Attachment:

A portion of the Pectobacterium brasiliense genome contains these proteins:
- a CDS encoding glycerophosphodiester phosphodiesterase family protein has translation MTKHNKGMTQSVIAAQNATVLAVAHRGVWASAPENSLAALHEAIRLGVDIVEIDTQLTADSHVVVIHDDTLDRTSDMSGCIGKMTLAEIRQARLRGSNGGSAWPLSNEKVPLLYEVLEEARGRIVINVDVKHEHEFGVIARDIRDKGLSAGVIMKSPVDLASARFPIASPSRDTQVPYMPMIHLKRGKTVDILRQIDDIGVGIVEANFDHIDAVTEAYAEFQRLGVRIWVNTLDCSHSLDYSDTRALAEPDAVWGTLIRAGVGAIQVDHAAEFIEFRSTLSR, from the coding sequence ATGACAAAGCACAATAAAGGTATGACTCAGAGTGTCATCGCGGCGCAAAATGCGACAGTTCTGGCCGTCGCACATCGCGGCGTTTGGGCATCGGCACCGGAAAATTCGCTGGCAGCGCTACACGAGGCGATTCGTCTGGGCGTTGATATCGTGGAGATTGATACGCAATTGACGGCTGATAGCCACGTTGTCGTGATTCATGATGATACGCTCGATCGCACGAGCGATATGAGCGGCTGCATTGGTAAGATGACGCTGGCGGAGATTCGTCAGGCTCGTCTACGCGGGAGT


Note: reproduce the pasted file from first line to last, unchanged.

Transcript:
A portion of the Pectobacterium brasiliense genome contains these proteins:
- a CDS encoding glycerophosphodiester phosphodiesterase family protein has translation MTKHNKGMTQSVIAAQNATVLAVAHRGVWASAPENSLAALHEAIRLGVDIVEIDTQLTADSHVVVIHDDTLDRTSDMSGCIGKMTLAEIRQARLRGSNGGSAWPLSNEKVPLLYEVLEEARGRIVINVDVKHEHEFGVIARDIRDKGLSAGVIMKSPVDLASARFPIASPSRDTQVPYMPMIHLKRGKTVDILRQIDDIGVGIVEANFDHIDAVTEAYAEFQRLGVRIWVNTLDCSHSLDYSDTRALAEPDAVWGTLIRAGVGAIQVDHAAEFIEFRSTLSR, from the coding sequence ATGACAAAGCACAATAAAGGTATGACTCAGAGTGTCATCGCGGCGCAAAATGCGACAGTTCTGGCCGTCGCACATCGCGGCGTTTGGGCATCGGCACCGGAAAATTCGCTGGCAGCGCTACACGAGGCGATTCGTCTGGGCGTTGATATCGTGGAGATTGATACGCAATTGACGGCTGATAGCCACGTTGTCGTGATTCATGATGATACGCTCGATCGCACGAGCGATATGAGCGGCTGCATTGGTAAGATGACGCTGGCGGAGATTCGTCAGGCTCGTCTACGCGGGAGT